Tuesday, October 21, 2008

Twine went public

Finally, Twine went out of beta.

To introduce this service, in Thinking Space I had written two pieces (first impression and second impression) of post that were synchronized with Twine's steps of going public. I am interested in this service because it is a representative Semantic Web application until now. After talking and debating Semantic Web for so many years, Twine is among the very few successful (or at least workable) real-world Semantic Web applications. Just by this mean, it deserves our special attention.

For readers who are still not familiar to Twine, Paul Miller had a fairly comprehensive discussion of the service at ZDNet that is worth of reading. Also, you may directly go for Twine.com to try the service by yourself. In this post, however, I continue my style of service analysis following the first impression and second impression.

The up side of the public version

1) from producing knowledge networks to producing interest networks

I vote this update of mind to be positive. Knowledge network is a great concept. Producing knowledge networks is probably the ultimate goal of Semantic Web. However, this intent is too broad to manage. How to project this broad concept of knowledge network onto a narrower and easier-to-manage alternative is a challenge. I am glad that Nova seems figuring out one---interest network.

Personal interest is a subset of personal knowledge. Moreover, personal interest is probably the most heavily cared portion of personal knowledge. By reducing knowledge network to interest network, it decreases the amount of potential information processing and narrows the size of the application domain. Hence it could significant improve the performance of the service if the service designers truly understand the meaning of this change.

2) emphasized personalization and privacy

Nova has emphasized that "What Twine will be doing will be to make excellent PERSONALIZED AND TOTALLY PERSONAL AND PRIVATE recommendations to users." Moreover, Nova mentioned that Twine would monetize its service through the coupling of recommendation and privacy protection. I agree to Nova. This is the right direction.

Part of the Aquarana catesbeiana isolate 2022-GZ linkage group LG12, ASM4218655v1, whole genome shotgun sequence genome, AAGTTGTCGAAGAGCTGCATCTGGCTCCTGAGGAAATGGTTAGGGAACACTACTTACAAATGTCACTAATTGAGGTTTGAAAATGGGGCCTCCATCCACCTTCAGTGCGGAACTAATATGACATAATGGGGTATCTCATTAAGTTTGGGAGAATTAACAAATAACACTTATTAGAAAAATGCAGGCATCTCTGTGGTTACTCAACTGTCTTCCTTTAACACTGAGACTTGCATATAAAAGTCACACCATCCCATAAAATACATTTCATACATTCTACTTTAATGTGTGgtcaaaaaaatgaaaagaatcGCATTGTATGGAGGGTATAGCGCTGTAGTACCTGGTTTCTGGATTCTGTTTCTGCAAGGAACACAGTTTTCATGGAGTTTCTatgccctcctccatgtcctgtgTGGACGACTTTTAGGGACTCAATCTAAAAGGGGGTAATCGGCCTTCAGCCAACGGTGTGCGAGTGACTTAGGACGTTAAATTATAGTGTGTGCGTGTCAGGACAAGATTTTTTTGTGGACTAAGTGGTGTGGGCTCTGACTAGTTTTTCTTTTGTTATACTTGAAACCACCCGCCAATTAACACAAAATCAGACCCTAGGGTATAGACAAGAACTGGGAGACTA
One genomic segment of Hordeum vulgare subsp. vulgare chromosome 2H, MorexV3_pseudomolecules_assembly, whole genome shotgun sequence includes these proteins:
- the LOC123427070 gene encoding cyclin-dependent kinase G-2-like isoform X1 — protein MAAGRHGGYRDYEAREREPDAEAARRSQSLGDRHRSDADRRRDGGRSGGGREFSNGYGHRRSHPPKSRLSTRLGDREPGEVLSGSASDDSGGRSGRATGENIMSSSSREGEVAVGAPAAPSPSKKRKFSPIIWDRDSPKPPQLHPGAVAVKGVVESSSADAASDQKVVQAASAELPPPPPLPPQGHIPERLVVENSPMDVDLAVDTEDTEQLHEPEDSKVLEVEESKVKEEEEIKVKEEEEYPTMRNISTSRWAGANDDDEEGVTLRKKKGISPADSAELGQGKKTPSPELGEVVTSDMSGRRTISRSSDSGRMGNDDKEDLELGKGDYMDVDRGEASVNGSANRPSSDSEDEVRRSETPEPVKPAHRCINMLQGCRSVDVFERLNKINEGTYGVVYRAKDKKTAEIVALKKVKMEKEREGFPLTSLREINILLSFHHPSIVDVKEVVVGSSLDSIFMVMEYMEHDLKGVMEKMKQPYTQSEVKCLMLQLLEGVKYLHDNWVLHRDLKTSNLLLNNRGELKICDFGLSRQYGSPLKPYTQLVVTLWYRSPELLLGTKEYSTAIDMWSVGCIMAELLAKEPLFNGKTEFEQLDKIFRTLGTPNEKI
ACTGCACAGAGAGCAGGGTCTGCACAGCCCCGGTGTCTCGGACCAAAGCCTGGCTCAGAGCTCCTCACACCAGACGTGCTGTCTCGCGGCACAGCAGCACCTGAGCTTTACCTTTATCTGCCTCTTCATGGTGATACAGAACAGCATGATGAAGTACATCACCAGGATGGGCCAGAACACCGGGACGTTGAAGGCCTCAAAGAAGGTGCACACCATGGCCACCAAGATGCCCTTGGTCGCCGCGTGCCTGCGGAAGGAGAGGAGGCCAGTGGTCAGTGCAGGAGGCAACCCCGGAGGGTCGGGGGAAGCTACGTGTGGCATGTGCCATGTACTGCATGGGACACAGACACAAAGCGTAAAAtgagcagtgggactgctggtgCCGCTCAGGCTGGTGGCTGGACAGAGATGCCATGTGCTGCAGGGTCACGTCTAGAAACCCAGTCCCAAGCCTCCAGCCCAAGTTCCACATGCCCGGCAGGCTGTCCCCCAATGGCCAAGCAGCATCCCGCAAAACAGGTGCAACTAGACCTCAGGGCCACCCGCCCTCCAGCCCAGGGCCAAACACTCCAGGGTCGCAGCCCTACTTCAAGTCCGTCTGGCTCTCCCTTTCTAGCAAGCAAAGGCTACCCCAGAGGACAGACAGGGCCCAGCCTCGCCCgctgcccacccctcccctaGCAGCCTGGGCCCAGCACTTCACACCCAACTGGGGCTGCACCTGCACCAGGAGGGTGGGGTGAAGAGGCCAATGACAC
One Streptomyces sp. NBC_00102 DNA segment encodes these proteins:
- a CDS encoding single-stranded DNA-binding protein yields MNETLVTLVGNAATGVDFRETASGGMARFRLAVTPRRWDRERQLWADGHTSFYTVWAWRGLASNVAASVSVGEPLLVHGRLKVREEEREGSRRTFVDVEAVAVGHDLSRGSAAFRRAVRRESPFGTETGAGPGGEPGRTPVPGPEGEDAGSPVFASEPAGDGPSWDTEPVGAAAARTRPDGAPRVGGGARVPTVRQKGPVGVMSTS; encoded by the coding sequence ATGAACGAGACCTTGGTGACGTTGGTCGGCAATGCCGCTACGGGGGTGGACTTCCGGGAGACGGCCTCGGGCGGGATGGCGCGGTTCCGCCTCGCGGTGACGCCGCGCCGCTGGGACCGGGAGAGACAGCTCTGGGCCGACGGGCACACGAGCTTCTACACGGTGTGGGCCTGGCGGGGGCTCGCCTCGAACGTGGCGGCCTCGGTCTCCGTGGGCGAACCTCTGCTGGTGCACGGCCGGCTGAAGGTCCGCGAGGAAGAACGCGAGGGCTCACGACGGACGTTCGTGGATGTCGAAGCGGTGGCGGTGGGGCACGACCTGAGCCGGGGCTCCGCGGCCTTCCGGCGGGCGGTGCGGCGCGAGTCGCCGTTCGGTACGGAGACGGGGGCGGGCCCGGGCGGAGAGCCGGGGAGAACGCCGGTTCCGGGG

3) enthusiasm of the users

Nova reported that at present Twine users spend 12 minutes per session on average. This is a very encouraging number. It means that the service is sticky in some sense, or at least among the ones who really use the service it is sticky.

4) good quality of content

I use Twine regularly. Based on my experience, the quality of bookmarking service Twine currently performs is fairly good. When I search information inside a twine, the quality of searched results is satisfactory in general.

The down side of the public version

1) move towards 2.0 rather than to 3.0

I was said that Twine was likely a Web 2.5 application in its beta. Then I expected that Twine would gradually move towards 3.0 when it went public. However, my prediction is wrong. By inspecting this public version Twine, it is more similar to the other Web 2.0 applications than becoming a revolutionary new service. In the other words, Twine is moving towards 2.0 rather than to 3.0.

At the beginning we might instantly tell the difference between Twine and another standard Web 2.0 service. But now it has been very hard to tell why Twine is not another Web 2.0 application. By just adding a few semantic computation is not enough for Twine to claim Web 3.0.

Twine needs to hire some visionary service manager in contrast to (or in addition to) the experienced service manager it has now. By experienced Twine could only go for what is popular now. Only by visionary Twine might lead the trend into the future. Twine is losing innovation.

2) too low traffic flow in monthly visits

Based on the information provided by the CrunchBase, the number of Twine.com's monthly unique visitors at the past September is only about 50K. Be note that Thinking Space has monthly unique visitors in the same September more than 5K. In this month, the unique visitors at Thinking Space is close to 10K. But Thinking Space has no invested money at all, with respect to Twine.com has $13 million only in its series B round of fund raising. Isn't it a serious problem of Twine?